I’ve been thinking a lot lately about a person’s first art. Not the first art they create, but that first art they embrace, independent of their parents’ influence. I’ve mentioned here at least half a dozen times that hip-hop and rap captured my imagination at an early age, but what I’ve been thinking about lately is the type of hip-hop and rap that made me a lifetime enthusiast. If Run-DMC and the Fat Boys brought me in [I fully believe the Fat Boys were just as important as Run-DMC in exposing the suburbs to hip-hop], the Native Tongues were the acts who won my heart.
The Native Tongues were a collective of likeminded rap artists in the late 80s who ushered in what would now probably called ‘conscious rap’. Anchored by the Jungle Brothers, A Tribe Called Quest and De La Soul, the Native Tongues provided an alternative to the political bombast of Public Enemy and the frustrated rage of NWA. Put it another way: if PE was Metallica and NWA the Sex Pistols, the Native Tongues were prog-rock.
De La Soul was Pink Floyd. And ‘De La Soul is Dead’ was ‘Dark Side of the Moon’.
The members of De La Soul were teenagers when their debut ‘3 Feet High and Rising’ changed rap forever with its unique sample selection, youthful energy and videos that I had taped on VHS and watched again and again [to this day the video for ‘Buddy‘ looks like one of the best parties anyone could ever go to]. ‘Me Myself & I’ turned me into a George Clinton fan before I knew who George Clinton was, and ‘Say No Go’ made me love Hall and Oates all over again. But I didn’t buy ‘3 Feet High and Rising’. Times were tough for a boy of 13, and my VHS of videos was enough for me to get my fix at the time.
In 1991 a stark black and white video from De La’s sophomore effort hit the airwaves, and I was enthralled. A bumping bassline and soulful vocal sample [lifted from The Whatnauts’ ‘Help is On the Way’, I discovered a decade later], the song was three minutes of frustration over people who tried to use the group for their own purposes, as they visually destroyed their iconography: the broken daisies pots, the shaved dreads, announcing they were ‘dead’….how big do your balls have to be to do that?!
I had to have that tape. Needed it. I don’t know where I ended up picking it up, but my Walkman bore a hole through that tape every day on the walk to high school. It was dark, funky, hilarious…I was fascinated. Refusing to be pigeonholed by the image of their first album, the group took the second not to reinvent themselves, but to go on the offensive to every critic that tried to label them a novelty act, and evolved the innovations from the first album: the game show from ‘3 Feet’ became a readalong storybook [with accompanying comic in the liner notes] about a crew of roughnecks who steal the new De La tape from a kid who found it in the trash. Throughout the album the story continues with the thugs mocking and voicing their confusion over what they just heard. How many rap albums got meta like even now?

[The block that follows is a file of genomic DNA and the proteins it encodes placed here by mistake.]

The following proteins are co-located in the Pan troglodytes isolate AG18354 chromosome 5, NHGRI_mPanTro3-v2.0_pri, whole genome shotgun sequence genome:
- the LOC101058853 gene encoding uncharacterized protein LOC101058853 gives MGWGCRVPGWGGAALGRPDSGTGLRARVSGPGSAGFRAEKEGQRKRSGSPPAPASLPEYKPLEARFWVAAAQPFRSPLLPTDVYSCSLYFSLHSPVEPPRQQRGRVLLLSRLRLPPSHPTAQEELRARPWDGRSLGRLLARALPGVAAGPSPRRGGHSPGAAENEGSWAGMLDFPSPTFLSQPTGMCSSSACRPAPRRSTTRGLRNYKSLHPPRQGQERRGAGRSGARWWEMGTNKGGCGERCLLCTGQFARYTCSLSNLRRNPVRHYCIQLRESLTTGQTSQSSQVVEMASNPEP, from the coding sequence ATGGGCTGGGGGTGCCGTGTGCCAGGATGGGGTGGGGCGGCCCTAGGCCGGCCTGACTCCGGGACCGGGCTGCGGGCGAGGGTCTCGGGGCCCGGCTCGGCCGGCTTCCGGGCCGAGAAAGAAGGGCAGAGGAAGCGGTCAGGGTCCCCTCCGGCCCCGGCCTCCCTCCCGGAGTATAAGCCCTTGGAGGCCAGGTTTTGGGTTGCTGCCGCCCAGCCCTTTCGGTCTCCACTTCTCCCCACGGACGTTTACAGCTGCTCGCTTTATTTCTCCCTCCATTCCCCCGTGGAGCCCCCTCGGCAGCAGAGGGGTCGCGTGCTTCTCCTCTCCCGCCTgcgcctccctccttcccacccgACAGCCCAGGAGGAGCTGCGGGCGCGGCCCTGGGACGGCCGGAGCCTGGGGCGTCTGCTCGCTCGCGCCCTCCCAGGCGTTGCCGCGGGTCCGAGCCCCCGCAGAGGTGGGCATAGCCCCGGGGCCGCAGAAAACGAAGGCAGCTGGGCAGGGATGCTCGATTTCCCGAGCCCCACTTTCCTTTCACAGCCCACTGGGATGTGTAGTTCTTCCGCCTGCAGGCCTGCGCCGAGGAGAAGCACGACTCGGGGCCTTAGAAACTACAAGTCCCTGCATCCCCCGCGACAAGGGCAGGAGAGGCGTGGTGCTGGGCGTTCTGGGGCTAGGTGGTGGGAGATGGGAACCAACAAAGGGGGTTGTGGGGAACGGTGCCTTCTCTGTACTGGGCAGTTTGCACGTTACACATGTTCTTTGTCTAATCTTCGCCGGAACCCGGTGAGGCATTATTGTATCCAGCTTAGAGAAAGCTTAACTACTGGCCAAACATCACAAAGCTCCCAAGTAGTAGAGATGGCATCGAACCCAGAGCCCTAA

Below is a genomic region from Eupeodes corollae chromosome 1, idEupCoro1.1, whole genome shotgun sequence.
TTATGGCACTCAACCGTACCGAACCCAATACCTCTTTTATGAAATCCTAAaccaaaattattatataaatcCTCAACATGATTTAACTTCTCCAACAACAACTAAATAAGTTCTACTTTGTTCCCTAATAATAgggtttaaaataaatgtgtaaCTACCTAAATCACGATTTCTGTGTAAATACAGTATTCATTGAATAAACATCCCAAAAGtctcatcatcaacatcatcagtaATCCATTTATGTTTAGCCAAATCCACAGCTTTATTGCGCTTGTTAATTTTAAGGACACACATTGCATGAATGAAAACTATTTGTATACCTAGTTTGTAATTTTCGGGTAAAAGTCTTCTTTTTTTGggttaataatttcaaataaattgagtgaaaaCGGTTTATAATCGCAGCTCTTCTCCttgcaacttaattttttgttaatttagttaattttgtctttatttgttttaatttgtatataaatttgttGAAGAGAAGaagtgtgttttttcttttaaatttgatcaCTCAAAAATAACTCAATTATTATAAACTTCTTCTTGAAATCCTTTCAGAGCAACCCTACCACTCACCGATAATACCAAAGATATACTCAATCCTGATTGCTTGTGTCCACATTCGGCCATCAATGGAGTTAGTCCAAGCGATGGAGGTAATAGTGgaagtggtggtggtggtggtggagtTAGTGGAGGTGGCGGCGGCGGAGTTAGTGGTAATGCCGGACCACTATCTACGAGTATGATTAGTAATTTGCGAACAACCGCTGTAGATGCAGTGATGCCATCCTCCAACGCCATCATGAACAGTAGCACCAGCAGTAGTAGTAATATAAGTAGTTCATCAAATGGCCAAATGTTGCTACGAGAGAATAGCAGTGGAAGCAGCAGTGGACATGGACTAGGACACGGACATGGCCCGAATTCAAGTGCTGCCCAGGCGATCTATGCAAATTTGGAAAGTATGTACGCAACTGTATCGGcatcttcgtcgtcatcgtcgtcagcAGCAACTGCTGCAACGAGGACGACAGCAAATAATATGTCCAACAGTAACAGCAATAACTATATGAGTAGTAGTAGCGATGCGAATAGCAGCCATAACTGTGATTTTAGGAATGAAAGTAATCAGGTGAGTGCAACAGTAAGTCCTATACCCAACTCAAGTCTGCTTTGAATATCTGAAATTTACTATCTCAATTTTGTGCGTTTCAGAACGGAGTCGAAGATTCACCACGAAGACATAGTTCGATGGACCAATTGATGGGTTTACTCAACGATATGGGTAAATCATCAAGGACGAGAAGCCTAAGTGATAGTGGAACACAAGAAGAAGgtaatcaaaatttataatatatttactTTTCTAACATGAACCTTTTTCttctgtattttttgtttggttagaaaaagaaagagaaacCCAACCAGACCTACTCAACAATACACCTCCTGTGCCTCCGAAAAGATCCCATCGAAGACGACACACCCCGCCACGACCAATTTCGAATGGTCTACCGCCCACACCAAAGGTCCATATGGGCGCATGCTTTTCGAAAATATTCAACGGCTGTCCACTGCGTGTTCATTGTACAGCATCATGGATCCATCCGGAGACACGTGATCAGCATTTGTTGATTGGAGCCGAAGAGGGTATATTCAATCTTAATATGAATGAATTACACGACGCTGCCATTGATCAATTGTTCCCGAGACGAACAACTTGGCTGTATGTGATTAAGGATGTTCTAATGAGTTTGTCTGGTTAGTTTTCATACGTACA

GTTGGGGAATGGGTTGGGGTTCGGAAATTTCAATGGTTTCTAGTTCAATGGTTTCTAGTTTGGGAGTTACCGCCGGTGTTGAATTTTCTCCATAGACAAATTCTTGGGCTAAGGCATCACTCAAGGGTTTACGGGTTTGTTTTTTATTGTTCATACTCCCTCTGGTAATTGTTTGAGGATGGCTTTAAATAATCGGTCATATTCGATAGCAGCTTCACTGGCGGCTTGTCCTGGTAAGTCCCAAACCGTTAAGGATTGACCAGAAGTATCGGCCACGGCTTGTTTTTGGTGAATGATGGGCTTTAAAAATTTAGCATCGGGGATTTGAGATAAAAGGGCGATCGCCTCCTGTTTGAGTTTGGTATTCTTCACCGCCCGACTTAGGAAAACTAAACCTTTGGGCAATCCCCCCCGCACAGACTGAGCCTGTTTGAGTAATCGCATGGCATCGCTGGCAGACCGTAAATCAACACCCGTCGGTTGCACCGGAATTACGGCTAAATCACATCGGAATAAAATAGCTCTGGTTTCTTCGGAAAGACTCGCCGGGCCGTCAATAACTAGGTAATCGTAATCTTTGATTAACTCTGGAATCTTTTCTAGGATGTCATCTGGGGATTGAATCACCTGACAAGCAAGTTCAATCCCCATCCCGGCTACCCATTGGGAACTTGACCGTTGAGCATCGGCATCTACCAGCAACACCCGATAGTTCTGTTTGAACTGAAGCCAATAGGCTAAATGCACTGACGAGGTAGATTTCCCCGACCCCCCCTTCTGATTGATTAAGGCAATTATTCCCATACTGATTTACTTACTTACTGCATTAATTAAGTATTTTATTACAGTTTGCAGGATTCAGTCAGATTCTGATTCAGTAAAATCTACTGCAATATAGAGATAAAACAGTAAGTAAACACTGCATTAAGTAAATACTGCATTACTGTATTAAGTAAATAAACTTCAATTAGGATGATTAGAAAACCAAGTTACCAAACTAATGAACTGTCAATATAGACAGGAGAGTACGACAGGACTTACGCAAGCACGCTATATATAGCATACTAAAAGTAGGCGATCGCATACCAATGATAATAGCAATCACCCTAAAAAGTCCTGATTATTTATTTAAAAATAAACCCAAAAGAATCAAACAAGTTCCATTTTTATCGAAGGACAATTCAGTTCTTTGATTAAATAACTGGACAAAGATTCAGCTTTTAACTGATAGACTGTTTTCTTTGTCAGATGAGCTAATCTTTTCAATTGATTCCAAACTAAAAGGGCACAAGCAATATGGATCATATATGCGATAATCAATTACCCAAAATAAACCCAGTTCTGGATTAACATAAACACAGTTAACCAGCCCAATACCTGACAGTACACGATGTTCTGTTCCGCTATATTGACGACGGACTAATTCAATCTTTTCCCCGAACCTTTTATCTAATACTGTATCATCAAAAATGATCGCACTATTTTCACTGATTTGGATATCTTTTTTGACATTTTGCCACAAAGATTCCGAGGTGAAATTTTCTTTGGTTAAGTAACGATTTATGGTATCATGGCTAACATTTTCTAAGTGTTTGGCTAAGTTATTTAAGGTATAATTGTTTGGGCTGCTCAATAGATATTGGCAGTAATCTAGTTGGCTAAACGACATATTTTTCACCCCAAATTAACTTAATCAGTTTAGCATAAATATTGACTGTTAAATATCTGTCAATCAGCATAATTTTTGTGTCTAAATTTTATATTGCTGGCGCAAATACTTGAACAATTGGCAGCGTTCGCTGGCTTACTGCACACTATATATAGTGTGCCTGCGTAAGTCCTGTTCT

Last month the Lady bought us tickets to see De La Soul at the Phoenix here in Toronto. The experience [in a word: Damn] lead me to do something I’ve never done: repurchase music previously owned. I bought a CD of De La Soul is Dead and was enthralled all over again: the radio station interludes for WRMS [the Jungle Brothers plugging the Dew Dew Man on the Rap de Rap Show still makes me laugh], the banging bass of Schwingalokate to the all out party anthem that is still ‘A Rollerskating Jam Called Saturdays‘, the chilling molestation narrative of ‘Millie Pulled a Pistol on Santa’….the album is heavy food for thought, and still earns the five mics it got from The Source, at a time when nobody got five mics from The Source. Plus, the record did more to school me on classic jazz, funk and R&B than any other album [Joe Sample’s ‘In My Wildest Dreams‘, anyone?]
It’s funny, in light of all the pioneers we’ve been losing lately [RIP Baatin and Roc Raida], Roots drummer ?uestlove suggested that older heads owe it to the culture to try and teach some history to the younger generation. And he’s right. And yeah, for a lot of younger people this music is corny as hell, but you have to realize that these artists were making hip hop at a time when having a career in rap was a lot more unacceptable than it is now.
All respect to De La Soul, who did it then, and are still dropping classics twenty years later. Now how many people can say that?